It is interesting the behavior observed for μ-, with regard to μ+, since whereas μ+ goes up μ- goes down, in absolute value, for the encaged atom. Such a result is observed just when the SIC-OEP approach is applied. In fact, μ- is almost the same for the free or the confined atom when this correction is used. Thus, the potential imposed by the gaussian function acts just for atoms accepting additional electrons.

In the same table we are reporting in parenthesis the hardness, and it is observed another interesting trend; the hardness for noble gases is reduced with regard to the free system, in other words, the noble gases are softer within the fullerene than when they are free. Naturally, this result must be connected with the changes produced in the electron density. In Figure 2, we are presenting the difference between the orbital densities obtained for free and enclosed atoms, ρconfinedfree. In particular, we are reporting the behavior exhibited by some of the orbital densities for the Kr atom. Clearly, the most affected orbitals are those belonging to the valence shell in a region close to the gaussian potential. Furthermore, in this region ρconfmed > ρfree, suggesting that the polarizability will be increased, which must be confirmed in a future work.

Finally, electrodonating and electroaccepting powers are reported in Table 3. Clearly, the electroaccepting power is zero when these atoms are free, however when these atoms are encaged by the fullerene their response is completely different, even for the confined He atom this quantity is not zero. Naturally, the Kr atom is the system that presents the biggest response. At this point one question arises: are the values found for the chemical predictors, big or small? We have evaluated the same chemical reactivity predictors in the free Mg atom, with the DPW92-SIC-OEP method. For this system we found that μ+ = -0.050, μ- = -0.175, η = 0.126 , ω+ = 0.010 and ω- = 0.122, (all of them in atomic units). Comparing these numbers with those reported in Tables 2 and 3, clearly Ne, Ar and Kr encaged by the C60 show a bigger electrodonating power than the free Mg atom. From here, we are confident of say that the noble gases increase their chemical reactivity when they are encaged by the C60. We used as reference the Mg atom, such a decision is totally arbitrary although this atom sometimes is considered to be studied inside of fullerenes. Naturally, it is necessary for a study of the whole periodic table under a confinement similar to that considered in this work. Evidently, we are currently performing such a study in our laboratory.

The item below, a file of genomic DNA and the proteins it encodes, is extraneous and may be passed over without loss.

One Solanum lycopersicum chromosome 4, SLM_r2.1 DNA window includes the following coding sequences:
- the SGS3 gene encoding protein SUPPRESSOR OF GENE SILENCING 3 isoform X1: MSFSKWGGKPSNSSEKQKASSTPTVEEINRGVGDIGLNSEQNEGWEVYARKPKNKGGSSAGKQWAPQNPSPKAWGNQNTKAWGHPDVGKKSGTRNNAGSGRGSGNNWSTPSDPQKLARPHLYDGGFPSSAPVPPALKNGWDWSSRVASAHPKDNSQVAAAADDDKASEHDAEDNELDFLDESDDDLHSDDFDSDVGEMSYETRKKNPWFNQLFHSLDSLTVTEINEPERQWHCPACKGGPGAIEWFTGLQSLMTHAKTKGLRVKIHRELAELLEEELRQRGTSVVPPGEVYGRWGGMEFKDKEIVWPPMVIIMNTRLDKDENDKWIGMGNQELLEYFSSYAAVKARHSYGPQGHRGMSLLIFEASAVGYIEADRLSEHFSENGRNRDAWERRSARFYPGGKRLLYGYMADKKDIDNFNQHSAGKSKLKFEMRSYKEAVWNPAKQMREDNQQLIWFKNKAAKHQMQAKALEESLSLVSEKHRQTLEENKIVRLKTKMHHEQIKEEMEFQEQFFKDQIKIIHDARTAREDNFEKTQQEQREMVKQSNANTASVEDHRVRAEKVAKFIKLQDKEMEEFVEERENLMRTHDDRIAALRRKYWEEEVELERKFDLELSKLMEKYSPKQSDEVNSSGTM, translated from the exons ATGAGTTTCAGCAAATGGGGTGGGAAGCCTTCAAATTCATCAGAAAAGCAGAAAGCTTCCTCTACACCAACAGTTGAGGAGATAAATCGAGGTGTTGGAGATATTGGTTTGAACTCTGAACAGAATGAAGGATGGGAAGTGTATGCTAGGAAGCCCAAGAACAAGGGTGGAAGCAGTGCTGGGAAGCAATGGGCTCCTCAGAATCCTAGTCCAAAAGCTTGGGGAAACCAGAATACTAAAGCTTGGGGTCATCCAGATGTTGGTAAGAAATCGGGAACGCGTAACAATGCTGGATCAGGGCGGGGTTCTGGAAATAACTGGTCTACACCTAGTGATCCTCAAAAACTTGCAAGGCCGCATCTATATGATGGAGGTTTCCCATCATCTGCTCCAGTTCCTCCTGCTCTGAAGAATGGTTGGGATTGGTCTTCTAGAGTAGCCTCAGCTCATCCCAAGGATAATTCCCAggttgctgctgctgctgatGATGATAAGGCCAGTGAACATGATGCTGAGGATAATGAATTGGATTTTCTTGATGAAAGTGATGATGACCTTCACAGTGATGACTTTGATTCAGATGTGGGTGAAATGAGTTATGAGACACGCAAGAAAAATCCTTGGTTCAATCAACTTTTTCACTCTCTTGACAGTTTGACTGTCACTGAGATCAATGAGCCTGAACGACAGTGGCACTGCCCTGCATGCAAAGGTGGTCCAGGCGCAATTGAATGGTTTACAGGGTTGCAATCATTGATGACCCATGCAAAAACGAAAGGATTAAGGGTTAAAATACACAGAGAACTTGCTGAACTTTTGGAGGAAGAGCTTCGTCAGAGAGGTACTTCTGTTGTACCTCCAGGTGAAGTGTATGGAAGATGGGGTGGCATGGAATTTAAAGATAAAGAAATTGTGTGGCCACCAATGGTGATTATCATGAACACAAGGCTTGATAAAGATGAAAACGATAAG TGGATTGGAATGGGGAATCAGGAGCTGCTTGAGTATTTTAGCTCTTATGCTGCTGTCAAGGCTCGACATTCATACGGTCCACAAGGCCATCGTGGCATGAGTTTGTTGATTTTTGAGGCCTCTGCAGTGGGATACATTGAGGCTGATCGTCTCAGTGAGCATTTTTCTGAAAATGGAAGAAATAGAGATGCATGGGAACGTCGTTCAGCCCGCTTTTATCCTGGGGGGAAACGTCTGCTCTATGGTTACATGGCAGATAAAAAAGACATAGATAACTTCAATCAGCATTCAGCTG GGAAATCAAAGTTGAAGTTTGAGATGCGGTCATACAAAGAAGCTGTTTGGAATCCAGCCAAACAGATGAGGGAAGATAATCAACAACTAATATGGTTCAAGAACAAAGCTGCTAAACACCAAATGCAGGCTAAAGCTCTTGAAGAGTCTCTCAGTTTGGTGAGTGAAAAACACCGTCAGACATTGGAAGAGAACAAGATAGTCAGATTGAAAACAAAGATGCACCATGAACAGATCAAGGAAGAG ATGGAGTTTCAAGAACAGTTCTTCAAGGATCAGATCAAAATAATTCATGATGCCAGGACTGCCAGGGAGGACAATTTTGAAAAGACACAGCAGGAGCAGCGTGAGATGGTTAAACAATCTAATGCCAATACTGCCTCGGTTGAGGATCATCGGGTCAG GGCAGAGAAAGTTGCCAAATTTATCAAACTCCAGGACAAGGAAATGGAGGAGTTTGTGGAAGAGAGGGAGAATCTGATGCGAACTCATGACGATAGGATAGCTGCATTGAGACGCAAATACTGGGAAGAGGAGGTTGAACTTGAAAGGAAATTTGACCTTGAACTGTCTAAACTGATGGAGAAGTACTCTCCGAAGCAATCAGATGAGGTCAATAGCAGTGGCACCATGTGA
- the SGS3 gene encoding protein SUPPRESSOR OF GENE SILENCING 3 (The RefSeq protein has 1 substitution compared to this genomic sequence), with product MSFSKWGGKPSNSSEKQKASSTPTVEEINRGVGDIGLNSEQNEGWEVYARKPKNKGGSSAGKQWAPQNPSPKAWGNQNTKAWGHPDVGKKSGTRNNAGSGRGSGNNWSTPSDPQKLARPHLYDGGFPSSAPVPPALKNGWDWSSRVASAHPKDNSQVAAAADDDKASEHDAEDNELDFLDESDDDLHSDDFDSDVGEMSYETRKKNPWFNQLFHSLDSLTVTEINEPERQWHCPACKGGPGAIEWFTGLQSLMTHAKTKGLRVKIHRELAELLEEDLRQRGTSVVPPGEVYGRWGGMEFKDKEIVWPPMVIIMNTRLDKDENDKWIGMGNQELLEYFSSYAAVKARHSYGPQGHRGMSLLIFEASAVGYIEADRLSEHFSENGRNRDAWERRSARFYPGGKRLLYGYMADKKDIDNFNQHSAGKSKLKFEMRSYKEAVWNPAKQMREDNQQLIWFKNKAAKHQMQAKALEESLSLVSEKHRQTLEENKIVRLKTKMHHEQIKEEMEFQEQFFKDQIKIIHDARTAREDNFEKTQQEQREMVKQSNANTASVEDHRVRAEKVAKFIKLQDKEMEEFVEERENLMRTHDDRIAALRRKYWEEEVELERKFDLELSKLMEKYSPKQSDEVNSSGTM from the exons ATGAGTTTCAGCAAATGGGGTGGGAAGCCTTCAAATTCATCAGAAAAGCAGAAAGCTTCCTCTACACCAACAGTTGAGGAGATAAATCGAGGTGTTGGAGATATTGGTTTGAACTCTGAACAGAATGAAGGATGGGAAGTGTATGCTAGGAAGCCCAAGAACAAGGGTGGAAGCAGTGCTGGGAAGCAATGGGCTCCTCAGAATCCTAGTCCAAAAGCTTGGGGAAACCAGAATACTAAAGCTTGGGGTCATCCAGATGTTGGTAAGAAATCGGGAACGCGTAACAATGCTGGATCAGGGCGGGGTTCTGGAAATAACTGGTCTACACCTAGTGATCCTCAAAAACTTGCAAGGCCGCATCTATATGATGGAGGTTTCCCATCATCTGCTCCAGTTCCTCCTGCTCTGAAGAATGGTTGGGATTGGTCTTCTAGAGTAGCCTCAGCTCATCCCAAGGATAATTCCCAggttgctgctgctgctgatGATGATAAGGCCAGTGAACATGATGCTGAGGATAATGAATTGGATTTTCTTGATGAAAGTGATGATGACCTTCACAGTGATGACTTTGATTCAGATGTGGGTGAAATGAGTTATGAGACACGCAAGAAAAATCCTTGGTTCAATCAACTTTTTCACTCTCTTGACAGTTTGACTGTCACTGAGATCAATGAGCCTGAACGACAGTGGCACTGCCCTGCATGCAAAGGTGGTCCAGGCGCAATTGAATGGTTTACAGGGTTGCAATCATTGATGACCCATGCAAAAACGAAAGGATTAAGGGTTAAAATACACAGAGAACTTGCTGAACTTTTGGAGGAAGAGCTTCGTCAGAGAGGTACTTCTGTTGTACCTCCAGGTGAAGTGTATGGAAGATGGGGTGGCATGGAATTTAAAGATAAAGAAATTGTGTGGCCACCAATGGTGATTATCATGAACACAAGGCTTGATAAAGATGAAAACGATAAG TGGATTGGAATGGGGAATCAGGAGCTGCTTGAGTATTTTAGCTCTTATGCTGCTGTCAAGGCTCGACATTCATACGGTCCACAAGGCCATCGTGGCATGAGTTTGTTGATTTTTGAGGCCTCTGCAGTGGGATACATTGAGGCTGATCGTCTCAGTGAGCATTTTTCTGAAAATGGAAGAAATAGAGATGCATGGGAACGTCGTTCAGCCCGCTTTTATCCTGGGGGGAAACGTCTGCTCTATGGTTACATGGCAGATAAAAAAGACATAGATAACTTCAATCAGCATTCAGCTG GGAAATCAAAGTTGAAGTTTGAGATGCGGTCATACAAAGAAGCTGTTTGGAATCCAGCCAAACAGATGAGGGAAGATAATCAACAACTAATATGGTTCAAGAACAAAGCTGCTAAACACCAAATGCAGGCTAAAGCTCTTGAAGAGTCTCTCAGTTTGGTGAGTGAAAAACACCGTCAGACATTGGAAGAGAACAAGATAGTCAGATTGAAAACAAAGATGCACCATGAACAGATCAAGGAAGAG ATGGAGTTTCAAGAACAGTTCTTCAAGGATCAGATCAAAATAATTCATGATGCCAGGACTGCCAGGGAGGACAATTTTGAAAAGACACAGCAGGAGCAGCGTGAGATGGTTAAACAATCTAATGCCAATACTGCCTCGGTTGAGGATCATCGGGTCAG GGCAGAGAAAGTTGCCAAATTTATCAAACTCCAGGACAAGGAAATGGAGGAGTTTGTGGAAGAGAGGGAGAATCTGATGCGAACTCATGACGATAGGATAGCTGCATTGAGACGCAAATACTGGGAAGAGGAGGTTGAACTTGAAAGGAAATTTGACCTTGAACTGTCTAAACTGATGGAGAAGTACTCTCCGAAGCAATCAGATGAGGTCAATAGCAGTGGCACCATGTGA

Conclusions

By using a simple model for the C60, some global chemical reactivity predictors as the chemical potentials, hardness, electrodonating and electroaccepting powers were evaluated for He, Ne, Ar and Kr atoms. As important results found in this study, we can mention the reduction on the hardness, the increasing on μ+ and on ω+ when these atoms are confined by the fullerene compared with the free atoms. These results suggest an increment on the chemical reactivity of these systems; evidently, this prediction must be confirmed by more realistic models, where even the van der Waals interactions could be incorporated [46]. Currently, this topic is being developed in our group.

 

Acknowledgments

We thank the Laboratorio de Supercómputo y Visualización en Paralelo at the Universidad Autónoma Metropolitana-Iztapalapa for the access to its computer facilities. Financial support for A. C.-S. was partially provide by PROMEP, México. J. G. and R. V. thank CONACYT, México, for the financial support through the projects 155070 and 154784 respectively.